A property that is often useful in probability is that the Fourier transform of the uniform distribution is simply ${\displaystyle \delta _{a,0}}$, where 0 is the group identity and ${\displaystyle \delta _{i,j}}$ is the Kronecker delta.

Fourier Transform can also be done on cosets of a group.

## Relationship with representation theory

There is a direct relationship between the Fourier transform on finite groups and the representation theory of finite groups. The set of complex-valued functions on a finite group, ${\displaystyle G}$, together with the operations of pointwise addition and convolution, form a ring that is naturally identified with the group ring of ${\displaystyle G}$ over the complex numbers, ${\displaystyle \mathbb {C} [G]}$. Modules of this ring are the same thing as representations. Maschke's theorem implies that ${\displaystyle \mathbb {C} [G]}$ is a semisimple ring, so by the Artin–Wedderburn theorem it decomposes as a direct product of matrix rings. The Fourier transform on finite groups explicitly exhibits this decomposition, with a matrix ring of dimension ${\displaystyle d_{\varrho }}$ for each irreducible representation. More specifically, the Peter-Weyl theorem (for finite groups) states that there is an isomorphism

${\displaystyle \mathbb {C} [G]\cong \bigoplus _{i}\mathrm {End} (V_{i})}$

given by

${\displaystyle \sum _{g\in G}a_{g}g\mapsto \left(\sum a_{g}\rho _{i}(g):V_{i}\to V_{i}\right)}$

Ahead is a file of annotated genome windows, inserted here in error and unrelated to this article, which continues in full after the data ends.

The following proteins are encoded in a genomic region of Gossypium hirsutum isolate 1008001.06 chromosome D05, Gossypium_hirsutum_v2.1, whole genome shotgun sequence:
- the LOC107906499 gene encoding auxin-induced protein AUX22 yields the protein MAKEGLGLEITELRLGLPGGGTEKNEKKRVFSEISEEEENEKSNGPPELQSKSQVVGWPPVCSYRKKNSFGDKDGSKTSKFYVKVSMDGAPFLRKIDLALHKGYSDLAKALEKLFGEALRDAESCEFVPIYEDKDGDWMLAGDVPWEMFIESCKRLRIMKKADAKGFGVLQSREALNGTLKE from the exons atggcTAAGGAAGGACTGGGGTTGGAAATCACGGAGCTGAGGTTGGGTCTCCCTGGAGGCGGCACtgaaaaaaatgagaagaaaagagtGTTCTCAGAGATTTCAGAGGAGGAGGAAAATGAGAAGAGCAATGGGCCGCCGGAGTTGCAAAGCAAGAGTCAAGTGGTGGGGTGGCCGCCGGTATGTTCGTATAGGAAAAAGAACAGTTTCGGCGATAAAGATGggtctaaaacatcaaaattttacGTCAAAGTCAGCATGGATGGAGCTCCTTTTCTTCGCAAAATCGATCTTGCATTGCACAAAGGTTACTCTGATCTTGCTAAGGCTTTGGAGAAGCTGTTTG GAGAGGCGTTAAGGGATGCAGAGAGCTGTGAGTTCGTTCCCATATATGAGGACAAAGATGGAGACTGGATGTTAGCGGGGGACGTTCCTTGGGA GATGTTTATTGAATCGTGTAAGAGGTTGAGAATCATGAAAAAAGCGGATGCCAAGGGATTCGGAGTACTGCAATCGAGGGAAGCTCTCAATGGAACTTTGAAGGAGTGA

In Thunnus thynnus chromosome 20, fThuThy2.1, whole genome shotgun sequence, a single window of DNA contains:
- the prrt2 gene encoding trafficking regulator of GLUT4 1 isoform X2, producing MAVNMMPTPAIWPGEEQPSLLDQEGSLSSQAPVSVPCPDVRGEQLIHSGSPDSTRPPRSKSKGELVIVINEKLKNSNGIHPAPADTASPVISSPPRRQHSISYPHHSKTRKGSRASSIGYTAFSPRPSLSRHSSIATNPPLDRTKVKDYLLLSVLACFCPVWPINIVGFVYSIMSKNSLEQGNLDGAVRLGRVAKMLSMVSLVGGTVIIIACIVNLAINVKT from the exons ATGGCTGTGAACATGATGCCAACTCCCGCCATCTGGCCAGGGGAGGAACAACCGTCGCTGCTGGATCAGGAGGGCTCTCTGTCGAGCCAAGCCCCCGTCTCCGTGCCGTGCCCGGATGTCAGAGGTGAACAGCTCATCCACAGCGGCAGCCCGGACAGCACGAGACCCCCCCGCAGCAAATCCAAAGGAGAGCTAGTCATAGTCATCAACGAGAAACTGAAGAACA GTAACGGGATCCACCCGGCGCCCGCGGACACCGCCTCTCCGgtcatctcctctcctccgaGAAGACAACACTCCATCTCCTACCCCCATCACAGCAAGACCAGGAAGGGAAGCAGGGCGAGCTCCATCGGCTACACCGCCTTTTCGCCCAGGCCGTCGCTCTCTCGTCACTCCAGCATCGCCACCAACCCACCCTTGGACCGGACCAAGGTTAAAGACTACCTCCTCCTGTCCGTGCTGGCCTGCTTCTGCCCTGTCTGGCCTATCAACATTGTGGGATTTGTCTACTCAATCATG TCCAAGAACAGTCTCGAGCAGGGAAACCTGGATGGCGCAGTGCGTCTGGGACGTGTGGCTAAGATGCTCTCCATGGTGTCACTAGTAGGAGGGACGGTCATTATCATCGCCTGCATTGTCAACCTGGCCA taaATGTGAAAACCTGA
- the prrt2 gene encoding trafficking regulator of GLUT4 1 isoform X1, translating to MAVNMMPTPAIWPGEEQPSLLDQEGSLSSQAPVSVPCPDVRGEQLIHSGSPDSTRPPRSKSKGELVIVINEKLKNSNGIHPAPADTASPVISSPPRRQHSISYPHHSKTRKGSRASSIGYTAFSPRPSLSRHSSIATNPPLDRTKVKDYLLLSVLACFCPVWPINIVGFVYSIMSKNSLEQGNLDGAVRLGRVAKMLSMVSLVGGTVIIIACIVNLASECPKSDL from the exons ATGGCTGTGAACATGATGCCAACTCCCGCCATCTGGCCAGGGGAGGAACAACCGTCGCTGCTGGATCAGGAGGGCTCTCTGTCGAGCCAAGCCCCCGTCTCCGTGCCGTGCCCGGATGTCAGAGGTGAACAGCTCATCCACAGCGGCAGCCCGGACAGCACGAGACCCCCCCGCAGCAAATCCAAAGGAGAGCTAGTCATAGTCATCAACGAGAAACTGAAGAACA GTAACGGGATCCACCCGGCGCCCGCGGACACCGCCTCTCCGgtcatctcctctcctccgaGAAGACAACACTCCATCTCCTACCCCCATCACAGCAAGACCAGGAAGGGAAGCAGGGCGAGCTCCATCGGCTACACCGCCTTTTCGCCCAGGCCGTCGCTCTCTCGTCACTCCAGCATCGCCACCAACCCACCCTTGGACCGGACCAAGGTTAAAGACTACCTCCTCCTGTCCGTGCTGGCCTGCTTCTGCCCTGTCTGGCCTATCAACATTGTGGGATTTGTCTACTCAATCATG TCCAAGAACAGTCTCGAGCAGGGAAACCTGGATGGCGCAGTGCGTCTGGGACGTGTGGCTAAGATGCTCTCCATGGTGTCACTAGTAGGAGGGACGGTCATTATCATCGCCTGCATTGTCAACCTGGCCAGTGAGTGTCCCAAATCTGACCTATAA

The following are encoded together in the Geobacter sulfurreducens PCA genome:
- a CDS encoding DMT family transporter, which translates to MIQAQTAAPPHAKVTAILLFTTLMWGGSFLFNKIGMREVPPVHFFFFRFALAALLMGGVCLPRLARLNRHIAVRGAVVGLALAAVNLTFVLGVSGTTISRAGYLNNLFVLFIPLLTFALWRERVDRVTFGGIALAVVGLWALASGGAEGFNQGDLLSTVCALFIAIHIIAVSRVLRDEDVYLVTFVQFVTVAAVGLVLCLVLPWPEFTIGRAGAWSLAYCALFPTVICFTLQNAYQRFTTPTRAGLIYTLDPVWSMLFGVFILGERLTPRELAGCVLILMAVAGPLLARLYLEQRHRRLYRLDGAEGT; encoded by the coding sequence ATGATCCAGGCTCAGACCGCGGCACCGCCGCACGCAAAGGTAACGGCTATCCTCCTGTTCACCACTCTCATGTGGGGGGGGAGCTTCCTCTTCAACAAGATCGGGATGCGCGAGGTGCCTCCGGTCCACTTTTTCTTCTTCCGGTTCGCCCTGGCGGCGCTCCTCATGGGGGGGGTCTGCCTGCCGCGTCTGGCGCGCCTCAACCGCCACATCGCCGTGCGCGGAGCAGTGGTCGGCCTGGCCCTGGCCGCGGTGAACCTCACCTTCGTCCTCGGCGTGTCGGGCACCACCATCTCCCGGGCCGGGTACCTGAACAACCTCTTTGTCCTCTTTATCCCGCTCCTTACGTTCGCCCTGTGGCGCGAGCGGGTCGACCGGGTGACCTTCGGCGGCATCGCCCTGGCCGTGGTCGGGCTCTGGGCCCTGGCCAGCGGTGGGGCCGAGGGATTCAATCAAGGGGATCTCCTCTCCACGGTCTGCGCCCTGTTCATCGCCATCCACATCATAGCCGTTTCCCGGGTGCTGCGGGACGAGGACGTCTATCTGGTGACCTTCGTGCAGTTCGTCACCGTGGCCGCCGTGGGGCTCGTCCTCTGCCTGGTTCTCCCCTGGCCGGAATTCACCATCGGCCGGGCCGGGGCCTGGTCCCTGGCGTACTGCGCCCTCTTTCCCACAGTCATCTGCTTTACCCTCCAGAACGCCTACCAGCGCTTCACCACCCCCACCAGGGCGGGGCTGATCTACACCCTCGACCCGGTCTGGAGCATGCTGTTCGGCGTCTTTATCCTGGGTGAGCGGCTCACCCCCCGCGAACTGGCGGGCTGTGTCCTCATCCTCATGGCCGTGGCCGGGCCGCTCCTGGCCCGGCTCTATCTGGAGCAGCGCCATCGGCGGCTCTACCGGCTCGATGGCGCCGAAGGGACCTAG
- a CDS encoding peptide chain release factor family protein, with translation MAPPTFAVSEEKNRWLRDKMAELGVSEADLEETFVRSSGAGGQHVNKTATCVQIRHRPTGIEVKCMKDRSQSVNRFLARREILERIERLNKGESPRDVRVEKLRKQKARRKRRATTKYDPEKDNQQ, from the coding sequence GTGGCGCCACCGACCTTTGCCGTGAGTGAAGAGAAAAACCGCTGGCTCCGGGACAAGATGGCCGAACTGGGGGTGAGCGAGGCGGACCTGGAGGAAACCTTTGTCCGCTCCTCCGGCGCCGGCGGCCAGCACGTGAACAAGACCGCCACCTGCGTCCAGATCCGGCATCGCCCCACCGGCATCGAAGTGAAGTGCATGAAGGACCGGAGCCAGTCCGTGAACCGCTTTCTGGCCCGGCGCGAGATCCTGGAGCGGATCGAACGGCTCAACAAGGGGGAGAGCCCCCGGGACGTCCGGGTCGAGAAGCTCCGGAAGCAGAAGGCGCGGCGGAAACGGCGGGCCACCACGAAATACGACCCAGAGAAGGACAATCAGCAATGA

The left hand side is the group algebra of G. The direct sum is over a complete set of inequivalent irreducible G-representations ${\displaystyle \varrho _{i}:G\to \mathrm {GL} (V_{i})}$.

The Fourier transform for a finite group is just this isomorphism. The product formula mentioned above is equivalent to saying that this map is a ring isomorphism.

## Applications

This generalization of the discrete Fourier transform is used in numerical analysis. A circulant matrix is a matrix where every column is a cyclic shift of the previous one. Circulant matrices can be diagonalized quickly using the fast Fourier transform, and this yields a fast method for solving systems of linear equations with circulant matrices. Similarly, the Fourier transform on arbitrary groups can be used to give fast algorithms for matrices with other symmetries (Åhlander & Munthe-Kaas 2005). These algorithms can be used for the construction of numerical methods for solving partial differential equations that preserve the symmetries of the equations (Munthe-Kaas 2006).

When applied to the Boolean group ${\displaystyle (\mathbb {Z} /2\mathbb {Z} )^{n}}$, the Fourier transform on this group is the Hadamard transform, which is commonly used in quantum computing and other fields. Shor's algorithm uses both the Hadamard transform (by applying a Hadamard gate to every qubit) as well as the quantum Fourier transform. The former considers the qubits as indexed by the group ${\displaystyle (\mathbb {Z} /2\mathbb {Z} )^{n}}$ and the later considers them as indexed by ${\displaystyle \mathbb {Z} /2^{n}\mathbb {Z} }$ for the purpose of the Fourier transform on finite groups.[1]